You can easily explore most of this tiny isle in a few hours – it’s only 0.24sq km. Once you arrive at the pier, check out the nearby photogenic St Joseph’s Chapel, which was built in Romanesque style in 1890 and is now a Grade III listed building. Next door is the former Ching Po School. The tiny school opened in the 1920s, but closed down in 1990 due to a lack of pupils. It’s now the Yim Tin Tsai Village Heritage Exhibition, which houses a modest collection of artefacts, demonstrating what daily village life was like during the last century.  

You can then follow the trail around, and you’ll go by the abandoned village houses (many of which are technically still owned by the villagers’ descendants). The houses still offer spooky remnants of the last people to live there, from radios, kitchen appliances and televisions to bed stands and crockery.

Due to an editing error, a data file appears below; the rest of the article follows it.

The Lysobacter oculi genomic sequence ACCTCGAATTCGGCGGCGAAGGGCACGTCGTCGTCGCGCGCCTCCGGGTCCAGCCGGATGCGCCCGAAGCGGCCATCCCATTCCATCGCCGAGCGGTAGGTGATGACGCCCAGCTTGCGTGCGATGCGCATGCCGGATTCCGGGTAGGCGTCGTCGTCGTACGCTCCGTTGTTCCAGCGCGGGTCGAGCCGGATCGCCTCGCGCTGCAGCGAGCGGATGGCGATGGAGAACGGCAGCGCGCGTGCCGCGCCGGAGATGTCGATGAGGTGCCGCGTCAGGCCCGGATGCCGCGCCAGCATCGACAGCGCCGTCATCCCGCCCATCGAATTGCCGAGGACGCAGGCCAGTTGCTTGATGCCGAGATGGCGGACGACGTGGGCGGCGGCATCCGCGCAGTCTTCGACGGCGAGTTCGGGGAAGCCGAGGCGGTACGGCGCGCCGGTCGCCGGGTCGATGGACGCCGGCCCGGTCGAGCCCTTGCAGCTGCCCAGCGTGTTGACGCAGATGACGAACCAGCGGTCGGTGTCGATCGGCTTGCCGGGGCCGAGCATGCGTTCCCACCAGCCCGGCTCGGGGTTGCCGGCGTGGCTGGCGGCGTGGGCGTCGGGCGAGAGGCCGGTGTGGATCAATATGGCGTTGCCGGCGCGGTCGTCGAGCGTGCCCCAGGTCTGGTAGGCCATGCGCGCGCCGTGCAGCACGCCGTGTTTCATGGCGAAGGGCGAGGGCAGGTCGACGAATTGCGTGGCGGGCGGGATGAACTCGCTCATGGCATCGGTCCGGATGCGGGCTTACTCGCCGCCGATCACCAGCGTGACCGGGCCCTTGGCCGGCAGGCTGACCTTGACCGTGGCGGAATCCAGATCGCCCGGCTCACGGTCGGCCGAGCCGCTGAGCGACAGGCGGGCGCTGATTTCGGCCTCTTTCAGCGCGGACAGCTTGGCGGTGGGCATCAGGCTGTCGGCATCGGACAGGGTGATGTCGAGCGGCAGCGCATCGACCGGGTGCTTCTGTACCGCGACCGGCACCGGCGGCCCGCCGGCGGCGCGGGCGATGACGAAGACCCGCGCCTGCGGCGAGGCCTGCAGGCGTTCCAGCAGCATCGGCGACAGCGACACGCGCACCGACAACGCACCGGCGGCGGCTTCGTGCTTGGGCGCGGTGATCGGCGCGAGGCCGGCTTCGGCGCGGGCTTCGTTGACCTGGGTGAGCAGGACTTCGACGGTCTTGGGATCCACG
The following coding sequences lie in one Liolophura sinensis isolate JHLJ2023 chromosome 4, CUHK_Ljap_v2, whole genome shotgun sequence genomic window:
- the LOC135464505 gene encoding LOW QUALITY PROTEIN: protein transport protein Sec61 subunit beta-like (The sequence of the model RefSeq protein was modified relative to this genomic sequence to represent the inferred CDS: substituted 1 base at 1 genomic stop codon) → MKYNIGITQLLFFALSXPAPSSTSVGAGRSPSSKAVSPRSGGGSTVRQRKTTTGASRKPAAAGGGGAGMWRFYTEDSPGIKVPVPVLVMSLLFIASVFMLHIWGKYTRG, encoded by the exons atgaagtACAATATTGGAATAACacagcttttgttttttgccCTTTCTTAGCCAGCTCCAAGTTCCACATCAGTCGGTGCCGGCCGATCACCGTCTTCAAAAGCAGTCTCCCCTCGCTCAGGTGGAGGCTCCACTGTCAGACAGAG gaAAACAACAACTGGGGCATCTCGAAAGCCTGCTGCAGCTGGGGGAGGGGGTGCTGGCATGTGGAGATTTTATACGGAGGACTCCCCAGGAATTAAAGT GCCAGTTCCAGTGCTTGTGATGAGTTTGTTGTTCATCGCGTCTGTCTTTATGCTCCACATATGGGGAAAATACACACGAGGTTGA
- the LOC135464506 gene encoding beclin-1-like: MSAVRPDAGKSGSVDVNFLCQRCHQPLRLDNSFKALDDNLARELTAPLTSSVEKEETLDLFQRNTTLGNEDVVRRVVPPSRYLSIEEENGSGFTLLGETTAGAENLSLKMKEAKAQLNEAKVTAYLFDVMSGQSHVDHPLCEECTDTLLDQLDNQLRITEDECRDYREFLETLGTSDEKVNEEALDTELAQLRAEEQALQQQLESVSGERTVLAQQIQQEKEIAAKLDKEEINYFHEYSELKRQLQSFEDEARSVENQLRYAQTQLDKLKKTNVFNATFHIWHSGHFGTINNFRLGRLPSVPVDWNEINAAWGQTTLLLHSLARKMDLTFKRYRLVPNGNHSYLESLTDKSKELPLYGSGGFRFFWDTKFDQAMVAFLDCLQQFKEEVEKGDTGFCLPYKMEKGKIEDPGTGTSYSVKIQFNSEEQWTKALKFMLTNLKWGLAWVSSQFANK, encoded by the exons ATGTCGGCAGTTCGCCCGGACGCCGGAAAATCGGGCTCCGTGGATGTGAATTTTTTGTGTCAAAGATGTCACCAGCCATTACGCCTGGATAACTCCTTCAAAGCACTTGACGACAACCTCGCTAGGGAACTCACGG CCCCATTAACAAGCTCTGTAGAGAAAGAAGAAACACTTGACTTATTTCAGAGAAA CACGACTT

The path takes a loop past the abandoned salt pans/fish ponds , before coming back to the pier, where there is a small kiosk selling tasty and chewy Hakka sweets.

One thing not to miss: 
The spooky, yet fascinating abandoned houses.

How to get there:
Small ferries run from Sai Kung’s waterfront promenade regularly, and cost around $35 for a round trip, which takes 15 minutes. For the full schedule, see For more information, see (Chinese only).  


7 Sharp Island


Image courtesy of

Not far from Sai Kung, the 2.5km-long Sharp Island is known for being strewn with rocks that are endearingly shaped like pineapple buns – you won’t find these tasty-looking rocks anywhere else in the territory.

The principle attractions of Sharp Island are its two distinct beaches – Hap Mun Bay and Kiu Tsui Beach. You can take a boat to the beach of your choice from Sai Kung. There is a path over the island, but it is overgrown; we recommend using a map if you try to locate it! (See  

Hap Mun Bay is a popular and clean government-managed beach. Kiu Tsui beach isn’t as good, but when the tide is low, you’ll discover a tombolo connecting the beach itself to the nearby island of Kiu Tau. Take a walk over the tombolo as the sea recedes and you’ll feel like a veritable Moses. Just make sure you come back before the tide comes in. 

One thing not to miss: 
Walking (kind of) through the ocean over the tombolo, on to Kiu Tau.